News Article

Tibor Sipos article cystic fibrosis
Date: Feb 28, 1993
Author: BRYAN HAY
Source: Morning Call ( click here to go to the source)

Featured firm in this article: Digestive Care Inc of Bethlehem, PA

Before the advent of antibiotic therapy, nutritional management and enzyme therapy, cystic fibrosis patients "were born with misery . . . lived with misery and . . . died with misery," said Dr. Tibor Sipos.

Even with advanced treatment, cystic fibrosis wrecks young lives, said Sipos, who is working at Lehigh University to commercialize a new drug that will help those who suffer from the disease.
About 30,000 Americans have cystic fibrosis, a genetic disease that affects Caucasians and devastates the lungs, drowning patients in their own secretions. Therapy often includes slapping the patient on the back to loosen the mucus.

The disease also strikes the pancreatic gland, bile duct, the liver and the intestine, which all get blocked by mucus -- or sludge -- as it's more widely called.

Twenty years ago, patients rarely reached their teens. Antibiotics and other treatment extended life expectancy to 19 in 1980; today the average age of survival is 28.

"But in spite of these improvements, as they live longer they develop more diseases. One of the major complications is the liver," Sipos said, explaining how patients also lack digestive enzymes and bile salts in the intestine.

Working out of the Ben Franklin Business Incubator, he launched Digestive Care Inc. last year to combat the disease, after spending 22 years in pharmaceutical research for Baxter Laboratories and Johnson & Johnson.

His new, potent drug, Digestizyme, can be delivered directly to the target site, something that's never been achieved before. Its bile acid ingredient, ursudiol, protects the liver from toxins, enhances bile flow, and clears sludge from the bile ducts.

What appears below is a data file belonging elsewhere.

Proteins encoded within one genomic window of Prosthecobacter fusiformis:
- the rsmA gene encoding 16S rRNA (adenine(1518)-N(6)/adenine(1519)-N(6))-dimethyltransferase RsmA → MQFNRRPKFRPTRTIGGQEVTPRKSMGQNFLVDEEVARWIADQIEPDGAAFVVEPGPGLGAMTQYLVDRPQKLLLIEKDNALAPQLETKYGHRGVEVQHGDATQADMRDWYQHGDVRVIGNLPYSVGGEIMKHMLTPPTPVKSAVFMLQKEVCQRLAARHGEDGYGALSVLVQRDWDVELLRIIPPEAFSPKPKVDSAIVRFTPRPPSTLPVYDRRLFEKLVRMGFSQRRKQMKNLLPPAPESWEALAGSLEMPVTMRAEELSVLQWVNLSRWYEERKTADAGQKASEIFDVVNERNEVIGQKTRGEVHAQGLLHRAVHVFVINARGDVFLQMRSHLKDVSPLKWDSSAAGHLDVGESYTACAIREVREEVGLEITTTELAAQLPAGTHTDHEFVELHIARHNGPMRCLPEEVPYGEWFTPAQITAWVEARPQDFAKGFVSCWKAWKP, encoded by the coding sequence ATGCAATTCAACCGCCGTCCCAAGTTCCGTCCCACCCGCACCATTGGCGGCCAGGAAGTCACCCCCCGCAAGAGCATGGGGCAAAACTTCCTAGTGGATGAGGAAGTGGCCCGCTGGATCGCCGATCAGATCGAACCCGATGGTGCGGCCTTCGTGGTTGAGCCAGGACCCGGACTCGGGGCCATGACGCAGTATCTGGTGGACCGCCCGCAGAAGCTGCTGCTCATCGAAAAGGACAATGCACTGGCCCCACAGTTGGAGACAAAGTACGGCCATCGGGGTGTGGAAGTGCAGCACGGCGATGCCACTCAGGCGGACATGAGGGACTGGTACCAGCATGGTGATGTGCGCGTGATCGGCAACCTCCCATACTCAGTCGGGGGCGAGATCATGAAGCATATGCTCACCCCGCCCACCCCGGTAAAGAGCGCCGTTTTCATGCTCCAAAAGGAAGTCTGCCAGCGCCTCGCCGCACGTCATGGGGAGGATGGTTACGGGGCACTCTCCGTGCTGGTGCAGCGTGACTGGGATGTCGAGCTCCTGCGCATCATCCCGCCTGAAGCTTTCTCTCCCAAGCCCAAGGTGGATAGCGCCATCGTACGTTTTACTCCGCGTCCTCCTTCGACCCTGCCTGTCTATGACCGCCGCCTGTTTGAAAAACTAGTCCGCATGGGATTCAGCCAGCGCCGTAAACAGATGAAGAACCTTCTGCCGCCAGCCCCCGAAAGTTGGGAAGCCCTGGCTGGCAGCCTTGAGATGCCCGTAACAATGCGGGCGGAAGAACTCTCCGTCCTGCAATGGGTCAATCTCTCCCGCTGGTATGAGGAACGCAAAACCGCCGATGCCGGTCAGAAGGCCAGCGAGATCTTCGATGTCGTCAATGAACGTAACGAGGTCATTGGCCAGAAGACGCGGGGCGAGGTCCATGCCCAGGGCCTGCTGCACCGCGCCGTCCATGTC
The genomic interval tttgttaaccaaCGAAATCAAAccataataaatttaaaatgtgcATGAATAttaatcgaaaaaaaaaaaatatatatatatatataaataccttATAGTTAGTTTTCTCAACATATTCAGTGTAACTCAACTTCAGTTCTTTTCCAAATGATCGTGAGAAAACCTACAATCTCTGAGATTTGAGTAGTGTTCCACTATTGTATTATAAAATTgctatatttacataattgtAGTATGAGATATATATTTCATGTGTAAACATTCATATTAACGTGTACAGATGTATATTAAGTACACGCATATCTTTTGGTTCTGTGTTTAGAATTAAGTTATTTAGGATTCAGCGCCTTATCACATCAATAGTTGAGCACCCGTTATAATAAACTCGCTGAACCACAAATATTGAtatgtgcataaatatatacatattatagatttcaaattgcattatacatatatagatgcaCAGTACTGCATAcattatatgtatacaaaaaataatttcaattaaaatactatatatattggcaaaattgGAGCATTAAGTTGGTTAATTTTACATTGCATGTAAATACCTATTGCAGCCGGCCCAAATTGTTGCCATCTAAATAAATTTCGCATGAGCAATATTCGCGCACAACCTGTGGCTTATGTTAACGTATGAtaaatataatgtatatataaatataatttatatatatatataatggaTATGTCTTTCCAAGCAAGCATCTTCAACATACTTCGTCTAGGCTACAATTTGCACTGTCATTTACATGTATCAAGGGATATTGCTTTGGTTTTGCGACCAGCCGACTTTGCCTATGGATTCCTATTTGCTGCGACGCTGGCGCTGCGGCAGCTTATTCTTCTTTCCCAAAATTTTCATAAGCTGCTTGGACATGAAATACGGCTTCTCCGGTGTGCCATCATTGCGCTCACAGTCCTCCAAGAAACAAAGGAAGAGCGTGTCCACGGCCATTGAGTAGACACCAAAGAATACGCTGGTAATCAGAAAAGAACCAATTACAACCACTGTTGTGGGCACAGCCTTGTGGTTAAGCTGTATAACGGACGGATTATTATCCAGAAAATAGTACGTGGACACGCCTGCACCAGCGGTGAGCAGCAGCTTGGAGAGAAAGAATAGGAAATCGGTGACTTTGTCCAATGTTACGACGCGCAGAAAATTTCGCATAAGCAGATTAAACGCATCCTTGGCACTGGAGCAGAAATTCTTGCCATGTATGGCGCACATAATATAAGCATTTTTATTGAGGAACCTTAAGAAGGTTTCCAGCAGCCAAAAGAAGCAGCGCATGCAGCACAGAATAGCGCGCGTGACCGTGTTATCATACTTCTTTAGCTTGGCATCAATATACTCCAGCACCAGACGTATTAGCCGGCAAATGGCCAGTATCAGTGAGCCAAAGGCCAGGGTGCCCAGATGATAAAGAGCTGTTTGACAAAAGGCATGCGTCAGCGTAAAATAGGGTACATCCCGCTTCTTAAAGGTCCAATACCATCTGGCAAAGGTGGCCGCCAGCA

It normalizes digestive functions, frees mucus from the intestine, and flushes the liver.

The compound, interestingly enough, came about from Oriental folklore. Asians attributed magical powers to the gall bladder and bile juices of the bear.

When a bear goes into hibernation, its metabolic rate slows down. One would think the bear would easily form gallstones, yet they never show up, Sipos explained.

Modern research has found that the bear has a beneficial bile acid called ursudiol. Human bile contains a small amount, maybe 5 percent, Sipos said. The bear has 60 percent, depending on its diet.

"It is believed that increased ursudiol prevents the formation of gallstones in the bear," Sipos said. Beyond its cystic fibrosis application, Sipos expects the drug to be used to treat liver disease and even prevent colon cancer.
"This new form of medication combines both pancreatic enzymes and this compound in its biologically active state," said Sipos.

The system is stabilized by placing it into microencapsulated form, which protects the drug as it moves through the digestive tract. This is a important, he said, because the drug can reach the liver and intestine and release its biological activity.

"That's where the great excitement about this lies. To date that has not been achieved."

Sipos, in collaboration with Lehigh chemistry professor Ned D. Heindel, is conducting animal studies, testing the drug's toxicity in rats, an FDA requirement. After six months of animal testing, the next step will be an Investigation of New Drug Application, a total characterization of how the medication works.

Then it will be tested in a simulated human intestine, to see how fast it dissolves under gastric conditions. It will eventually be tested in cystic fibrosis patients.

"This is why research takes so long and development is expensive," Sipos said. He has already piqued interest among major pharmaceutical companies, attracted $250,000 from the National Institute of Health and another $265,000 from the Ben Franklin program.

With all of its potential, Sipos is already calling his medication a wonder drug.

"I hate to say that, but that's what we find. We are sitting here on the forefront of this new form of medication," he said. "Because it's not available in its biological active state, we are very fortunate to have this."

He also feels strongly about erasing the complications of cystic fibrosis.

"I have a drive to solve this problem," he said. "It breaks my heart to see these little kids suffering. If I can contribute to their well-being and improve their quality of life I will do it."